THE Harry Potter phenomenon has become a worldwide byword for rags-to-riches success.
But are JK Rowling’s millions of book sales and hundreds of millions of pounds in the bank due to the generosity of a humble office clerk?
The relationship between Rowling and her Edinburgh friend Fiona Wilson - who met while the author was a struggling single mother - has been well charted.
And when the creator of Harry Potter rose to fame and fortune, she gave Wilson, who helped her during some of her darkest moments, one of her former homes to mark their friendship. But the real reason behind Rowling’s astonishing generosity - the flat is now worth £200,000 - may now have been revealed.
Rowling, in a radio interview to be broadcast today, says she was only able to get her literary career under way after a mystery benefactor loaned her £4,000. The money allowed Rowling to get private childcare so she could study for a new job.
It also allowed her the freedom to write her first novel - Harry Potter and the Philosopher’s Stone - which became a runaway bestseller and the launch pad for one of the most remarkable writing careers in literary history.
Rowling refuses to identify her benefactor, but the revelation that the author received financial help at a key point in her career could go a long way to explaining why she later gifted Wilson a flat. In the radio interview, Rowling reveals she broke down and cried at the extent of her friend’s financial gesture, which she says rescued her from the "scrapheap".
The episode occurred when Rowling, now 37, was living on benefits in a rundown flat in Edinburgh after leaving her first husband. She had won a place to become a student teacher but could not afford childcare for her daughter, Jessica. Then, at her lowest point, the friend gave her a £4,000 loan to carry on studying.
With just £70-a-week income, Rowling believed she could never afford to pay back the money, but the gift was to change her life, allowing her to graduate and teach part-time as she wrote the first Harry Potter novel.
Rowling, the world’s richest female author, is now worth more than £500m and is a patron of the National Council for One Parent Families.
Office clerk Wilson, now 42, was also a struggling single mother when she and Rowling lived in neighbouring streets in Leith almost 10 years ago.
In the interview, Rowling talks emotionally of her gratitude when her friend extended her the financial lifeline.
"I broke down and cried when my friend offered it to me," she
says. "At the time it was like half a million pounds to me. It was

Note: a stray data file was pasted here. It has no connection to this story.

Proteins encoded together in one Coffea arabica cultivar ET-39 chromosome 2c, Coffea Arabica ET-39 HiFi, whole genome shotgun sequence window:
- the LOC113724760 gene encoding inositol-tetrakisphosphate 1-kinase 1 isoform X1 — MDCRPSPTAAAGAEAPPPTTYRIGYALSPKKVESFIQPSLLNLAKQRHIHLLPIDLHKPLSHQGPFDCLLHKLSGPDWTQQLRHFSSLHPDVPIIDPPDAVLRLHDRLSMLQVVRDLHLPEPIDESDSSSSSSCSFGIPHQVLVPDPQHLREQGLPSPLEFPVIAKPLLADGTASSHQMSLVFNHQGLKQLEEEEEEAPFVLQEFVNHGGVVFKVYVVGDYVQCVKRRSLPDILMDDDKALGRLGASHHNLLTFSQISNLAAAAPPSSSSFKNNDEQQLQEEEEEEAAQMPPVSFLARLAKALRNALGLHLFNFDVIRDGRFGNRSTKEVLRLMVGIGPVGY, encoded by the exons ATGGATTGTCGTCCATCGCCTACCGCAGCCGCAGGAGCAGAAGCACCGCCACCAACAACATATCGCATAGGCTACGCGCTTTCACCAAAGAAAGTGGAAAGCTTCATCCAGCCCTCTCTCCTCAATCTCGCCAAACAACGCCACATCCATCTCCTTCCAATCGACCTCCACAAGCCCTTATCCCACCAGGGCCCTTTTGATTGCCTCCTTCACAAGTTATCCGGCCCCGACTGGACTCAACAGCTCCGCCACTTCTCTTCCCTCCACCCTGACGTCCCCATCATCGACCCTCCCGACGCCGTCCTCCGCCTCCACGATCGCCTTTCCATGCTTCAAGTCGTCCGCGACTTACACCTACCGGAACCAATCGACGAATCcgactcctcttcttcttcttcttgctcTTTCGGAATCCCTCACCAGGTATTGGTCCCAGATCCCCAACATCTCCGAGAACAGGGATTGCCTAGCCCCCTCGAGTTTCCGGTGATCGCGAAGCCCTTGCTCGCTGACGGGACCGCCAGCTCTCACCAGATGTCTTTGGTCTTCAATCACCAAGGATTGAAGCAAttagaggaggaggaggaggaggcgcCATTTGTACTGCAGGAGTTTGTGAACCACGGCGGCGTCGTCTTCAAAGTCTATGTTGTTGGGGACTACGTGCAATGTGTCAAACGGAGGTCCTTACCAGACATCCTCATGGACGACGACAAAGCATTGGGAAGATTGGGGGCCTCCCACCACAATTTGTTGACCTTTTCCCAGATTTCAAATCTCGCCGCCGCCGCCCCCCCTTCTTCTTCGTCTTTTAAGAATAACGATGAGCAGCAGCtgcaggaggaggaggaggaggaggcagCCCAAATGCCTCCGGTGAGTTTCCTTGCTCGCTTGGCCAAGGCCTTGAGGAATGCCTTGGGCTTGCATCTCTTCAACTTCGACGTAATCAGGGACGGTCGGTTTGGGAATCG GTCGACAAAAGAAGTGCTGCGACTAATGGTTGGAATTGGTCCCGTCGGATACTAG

this enormous sum of money. I think we both thought I would never be able
to pay it back. The friend was saying, in effect: ‘Here is a gift
to help you.’"
‘I broke down and cried when my friend offered it [the money] to me’
Rowling said that she was in desperate straits when she arrived in Edinburgh with daughter Jessica after leaving her Portuguese husband.
"I was living on virtually nothing. Income support in those days was just under £70 a week. I was getting full housing benefit so my rent was being paid, but out of that £70 obviously came everything - clothing, food, utilities - and then I was looking at buying the textbooks and all the equipment you need to study.
"I had been teaching abroad and wanted to qualify for teaching over here. I very much felt that I was on the scrapheap and I desperately wanted to work."
Rowling confesses that the first time she had to go into a post office to pick up her benefits she felt "everyone knew why I was there. It was as if I was in a clinic for some horrible illness".
She qualified for a Post Graduate Certificate in Education (PGCE), but then found her way barred.
"I had been misinformed that there was a crèche at the place I was going to study, but it turned out to have been closed down two years previously. So, having achieved a place on the course I had literally 24 hours’ celebration before I realised I could not do the course because I had no childcare available to me.
"State childcare simply does not give you the hours you need to study full-time or work full-time. Private childcare was prohibitively expensive - I couldn’t dream of it."
The loan, however, meant she was able to pay for childcare and continue with her course. But she says it was not without its heartache.
Rowling, interviewed by Libby Purves for The Learning Curve, to be broadcast on Radio Four at 11pm, said: "I found it a terrible wrench to leave my daughter - up until then we had been together 24 hours a day, and then suddenly we were separated for the vast majority of the day.
"I found that very difficult. But I did believe it was an investment in her future, so that’s really what made me strong enough to do it."
She carried on with a punishing schedule: studying by day, looking after Jessica in the evening, then writing Harry Potter and the Philosopher’s Stone through the night.
"I can remember being so tired I would fall asleep on buses. I was writing at the same time as doing the PGCE. It tipped me over the edge and took me into zombie territory."
Once she had graduated, Rowling worked on supply for a year, teaching French. After her first book was published she received a £6,000 grant from the Scottish Arts Council to complete the second Potter novel, Harry Potter and the Chamber of Secrets.
With the advance from that, she bought a two-bedroom flat in Edinburgh for £40,000.
In August 2001, Rowling, with royalties flooding in and after just selling the film rights to her first two books, gifted the flat in the Merchiston area of Edinburgh to Wilson, a financial clerk.
She has a daughter the same age as Rowling’s and is said to have been born in India, but lived mainly in Glasgow and Edinburgh.
Rowling’s publicist at Colman Getty said the author had no intention of identifying the benefactor and added that the gift to Wilson was "a personal thing".
When she was approached at her home, Wilson declined to comment.